Persian Classical Music - The Safavid period
Antonio Di Tommaso
The advent of the Safavid kingdom marked a new period of splendor for court musical life in the cities of Iran. Already with Shah Esmail I (1502-1524) the city of Tabriz became a rich musical center: this sovereign held in high esteem the music of the Ashìq, or Azerbaijani bards, and delighted himself in writing verses on mystical love and in playing the long neck lute SÀZ or QOPÙZ. It was also in this period that Persian musical practice decisively influenced the younger music of the Turkish-Ottoman courts, which hosted numerous Persian musicians and singers in the XNUMXth and XNUMXth centuries.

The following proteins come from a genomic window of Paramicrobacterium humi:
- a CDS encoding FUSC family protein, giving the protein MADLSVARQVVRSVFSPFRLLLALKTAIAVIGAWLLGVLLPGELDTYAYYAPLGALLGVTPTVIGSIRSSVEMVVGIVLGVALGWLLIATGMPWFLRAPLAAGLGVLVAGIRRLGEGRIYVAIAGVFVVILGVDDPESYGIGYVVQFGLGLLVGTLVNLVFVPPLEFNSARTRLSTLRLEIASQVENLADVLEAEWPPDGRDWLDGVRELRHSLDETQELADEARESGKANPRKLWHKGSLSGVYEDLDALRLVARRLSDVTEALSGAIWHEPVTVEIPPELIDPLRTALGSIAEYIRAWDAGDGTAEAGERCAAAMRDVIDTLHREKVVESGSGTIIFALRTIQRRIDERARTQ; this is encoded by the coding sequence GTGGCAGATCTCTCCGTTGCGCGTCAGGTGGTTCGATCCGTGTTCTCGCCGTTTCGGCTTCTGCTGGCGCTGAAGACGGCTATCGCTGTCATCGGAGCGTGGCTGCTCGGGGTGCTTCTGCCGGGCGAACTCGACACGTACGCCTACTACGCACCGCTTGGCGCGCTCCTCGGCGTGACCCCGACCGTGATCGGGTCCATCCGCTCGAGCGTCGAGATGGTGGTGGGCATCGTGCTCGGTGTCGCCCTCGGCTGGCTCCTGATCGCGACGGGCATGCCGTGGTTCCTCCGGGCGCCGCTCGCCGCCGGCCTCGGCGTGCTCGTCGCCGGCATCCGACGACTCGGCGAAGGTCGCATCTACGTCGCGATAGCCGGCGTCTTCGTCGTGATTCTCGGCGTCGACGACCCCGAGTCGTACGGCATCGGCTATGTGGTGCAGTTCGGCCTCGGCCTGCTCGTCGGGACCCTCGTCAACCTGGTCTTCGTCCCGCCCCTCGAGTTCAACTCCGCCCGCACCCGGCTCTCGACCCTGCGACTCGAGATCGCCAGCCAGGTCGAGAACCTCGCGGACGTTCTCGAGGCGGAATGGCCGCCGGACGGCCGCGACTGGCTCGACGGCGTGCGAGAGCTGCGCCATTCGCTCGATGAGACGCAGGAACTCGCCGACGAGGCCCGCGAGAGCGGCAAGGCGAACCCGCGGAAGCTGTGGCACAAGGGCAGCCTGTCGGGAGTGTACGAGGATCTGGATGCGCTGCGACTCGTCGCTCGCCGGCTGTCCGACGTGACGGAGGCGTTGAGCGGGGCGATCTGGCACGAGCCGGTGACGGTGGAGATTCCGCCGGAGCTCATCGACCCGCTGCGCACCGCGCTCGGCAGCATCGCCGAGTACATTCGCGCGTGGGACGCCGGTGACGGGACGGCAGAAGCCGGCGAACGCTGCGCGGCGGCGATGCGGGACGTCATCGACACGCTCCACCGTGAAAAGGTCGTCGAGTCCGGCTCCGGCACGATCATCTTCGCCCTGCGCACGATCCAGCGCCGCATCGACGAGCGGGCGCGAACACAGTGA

During the reign of Shah Abbàs I (1587-1528), at the court of the new capital Isfahan, the musical and artistic life probably reached the highest level, as well documented by the numerous miniature and artistic representations representing various aspects of musical life. There were four groups of musicians at the court: women, men, Armenians and Georgians, plus some groups of eunuchs, as was customary in the European courts of the same period. The most important composers that history remembers were Shah Moràd, Mohammad Qazvini, Aqà Mo'men and the Georgian Amir Khàn Gorji. In this period a flourishing production of musical treatises also resumed, but dedicated to a purely descriptive activity of the practice, or to a symbolic and cosmological speculation; there is no longer any trace of the analytical attitude that characterized the first great theorists and the systematic school. In discussing musical practice and interpretation, these treatises suggested the coherent concatenation of pieces or modal entities, in such a way as to form suites, in which one began and ended with the same musical mode, just as in the practice of dastgah. -ha, which will gradually form from the beginning of the XNUMXth century to culminate in the creation of the radif by the masters of the Qajar court.